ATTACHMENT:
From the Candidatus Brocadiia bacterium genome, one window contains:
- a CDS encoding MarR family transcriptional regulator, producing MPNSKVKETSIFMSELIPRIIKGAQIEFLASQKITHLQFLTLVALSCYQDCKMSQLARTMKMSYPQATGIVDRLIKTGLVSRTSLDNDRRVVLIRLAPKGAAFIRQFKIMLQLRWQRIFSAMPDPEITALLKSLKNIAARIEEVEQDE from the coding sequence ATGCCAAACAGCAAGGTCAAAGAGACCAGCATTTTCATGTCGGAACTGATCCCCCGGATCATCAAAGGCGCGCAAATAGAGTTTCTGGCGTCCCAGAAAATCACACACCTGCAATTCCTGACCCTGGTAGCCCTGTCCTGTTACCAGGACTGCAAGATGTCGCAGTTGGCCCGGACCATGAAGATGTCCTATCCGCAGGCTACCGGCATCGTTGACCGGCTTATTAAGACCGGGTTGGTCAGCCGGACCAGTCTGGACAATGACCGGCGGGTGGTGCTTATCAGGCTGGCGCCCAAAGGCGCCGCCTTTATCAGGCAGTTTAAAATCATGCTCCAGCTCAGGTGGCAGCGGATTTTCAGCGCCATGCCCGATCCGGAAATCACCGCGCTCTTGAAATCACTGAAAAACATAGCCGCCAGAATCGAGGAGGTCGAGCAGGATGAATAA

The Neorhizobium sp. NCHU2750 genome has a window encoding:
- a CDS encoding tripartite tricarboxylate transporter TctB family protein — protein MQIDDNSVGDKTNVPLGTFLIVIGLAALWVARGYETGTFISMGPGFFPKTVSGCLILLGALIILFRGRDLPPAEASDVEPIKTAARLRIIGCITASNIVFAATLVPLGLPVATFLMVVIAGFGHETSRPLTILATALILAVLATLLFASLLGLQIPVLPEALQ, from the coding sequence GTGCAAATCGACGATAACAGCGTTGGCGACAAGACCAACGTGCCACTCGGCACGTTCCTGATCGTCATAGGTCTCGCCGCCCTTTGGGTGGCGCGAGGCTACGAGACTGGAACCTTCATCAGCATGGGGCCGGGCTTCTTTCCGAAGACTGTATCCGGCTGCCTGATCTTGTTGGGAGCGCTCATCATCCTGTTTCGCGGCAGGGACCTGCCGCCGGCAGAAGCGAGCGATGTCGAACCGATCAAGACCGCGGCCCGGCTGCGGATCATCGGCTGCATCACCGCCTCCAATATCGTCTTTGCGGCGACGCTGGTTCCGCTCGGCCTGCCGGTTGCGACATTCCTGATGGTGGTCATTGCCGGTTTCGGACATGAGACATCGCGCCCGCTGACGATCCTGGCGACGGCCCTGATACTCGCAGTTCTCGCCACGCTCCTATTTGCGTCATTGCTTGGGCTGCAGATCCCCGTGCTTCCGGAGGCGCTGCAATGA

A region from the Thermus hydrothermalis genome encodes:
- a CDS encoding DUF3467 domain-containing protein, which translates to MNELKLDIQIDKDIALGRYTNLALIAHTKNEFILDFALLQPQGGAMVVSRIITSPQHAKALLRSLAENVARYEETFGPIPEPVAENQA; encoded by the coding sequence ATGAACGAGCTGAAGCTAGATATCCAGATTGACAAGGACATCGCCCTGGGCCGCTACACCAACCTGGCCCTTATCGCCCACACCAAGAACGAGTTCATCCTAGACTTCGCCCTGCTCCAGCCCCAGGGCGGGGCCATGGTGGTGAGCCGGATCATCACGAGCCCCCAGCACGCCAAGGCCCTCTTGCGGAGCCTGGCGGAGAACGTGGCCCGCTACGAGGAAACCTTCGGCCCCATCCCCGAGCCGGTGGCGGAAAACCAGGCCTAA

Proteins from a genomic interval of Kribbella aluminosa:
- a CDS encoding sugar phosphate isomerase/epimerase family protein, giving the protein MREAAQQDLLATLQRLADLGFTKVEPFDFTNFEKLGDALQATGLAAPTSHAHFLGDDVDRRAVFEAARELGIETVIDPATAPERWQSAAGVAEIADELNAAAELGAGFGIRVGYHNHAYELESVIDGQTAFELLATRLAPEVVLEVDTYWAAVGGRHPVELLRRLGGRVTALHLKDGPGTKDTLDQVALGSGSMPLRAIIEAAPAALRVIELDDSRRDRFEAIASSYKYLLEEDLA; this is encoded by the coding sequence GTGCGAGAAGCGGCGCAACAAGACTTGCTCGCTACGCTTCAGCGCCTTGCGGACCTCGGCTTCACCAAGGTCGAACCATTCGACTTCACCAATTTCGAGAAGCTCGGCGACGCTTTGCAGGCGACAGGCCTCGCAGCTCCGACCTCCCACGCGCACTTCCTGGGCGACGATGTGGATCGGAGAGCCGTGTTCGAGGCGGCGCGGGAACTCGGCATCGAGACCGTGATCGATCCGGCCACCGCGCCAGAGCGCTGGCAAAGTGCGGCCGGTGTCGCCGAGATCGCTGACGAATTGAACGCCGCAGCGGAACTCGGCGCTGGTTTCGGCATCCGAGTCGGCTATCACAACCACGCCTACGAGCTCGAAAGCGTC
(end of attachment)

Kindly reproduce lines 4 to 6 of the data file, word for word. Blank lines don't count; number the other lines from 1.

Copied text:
- a CDS encoding tripartite tricarboxylate transporter TctB family protein — protein MQIDDNSVGDKTNVPLGTFLIVIGLAALWVARGYETGTFISMGPGFFPKTVSGCLILLGALIILFRGRDLPPAEASDVEPIKTAARLRIIGCITASNIVFAATLVPLGLPVATFLMVVIAGFGHETSRPLTILATALILAVLATLLFASLLGLQIPVLPEALQ, from the coding sequence GTGCAAATCGACGATAACAGCGTTGGCGACAAGACCAACGTGCCACTCGGCACGTTCCTGATCGTCATAGGTCTCGCCGCCCTTTGGGTGGCGCGAGGCTACGAGACTGGAACCTTCATCAGCATGGGGCCGGGCTTCTTTCCGAAGACTGTATCCGGCTGCCTGATCTTGTTGGGAGCGCTCATCATCCTGTTTCGCGGCAGGGACCTGCCGCCGGCAGAAGCGAGCGATGTCGAACCGATCAAGACCGCGGCCCGGCTGCGGATCATCGGCTGCATCACCGCCTCCAATATCGTCTTTGCGGCGACGCTGGTTCCGCTCGGCCTGCCGGTTGCGACATTCCTGATGGTGGTCATTGCCGGTTTCGGACATGAGACATCGCGCCCGCTGACGATCCTGGCGACGGCCCTGATACTCGCAGTTCTCGCCACGCTCCTATTTGCGTCATTGCTTGGGCTGCAGATCCCCGTGCTTCCGGAGGCGCTGCAATGA

A region from the Thermus hydrothermalis genome encodes:
- a CDS encoding DUF3467 domain-containing protein, which translates to MNELKLDIQIDKDIALGRYTNLALIAHTKNEFILDFALLQPQGGAMVVSRIITSPQHAKALLRSLAENVARYEETFGPIPEPVAENQA; encoded by the coding sequence ATGAACGAGCTGAAGCTAGATATCCAGATTGACAAGGACATCGCCCTGGGCCGCTACACCAACCTGGCCCTTATCGCCCACACCAAGAACGAGTTCATCCTAGACTTCGCCCTGCTCCAGCCCCAGGGCGGGGCCATGGTGGTGAGCCGGATCATCACGAGCCCCCAGCACGCCAAGGCCCTCTTGCGGAGCCTGGCGGAGAACGTGGCCCGCTACGAGGAAACCTTCGGCCCCATCCCCGAGCCGGTGGCGGAAAACCAGGCCTAA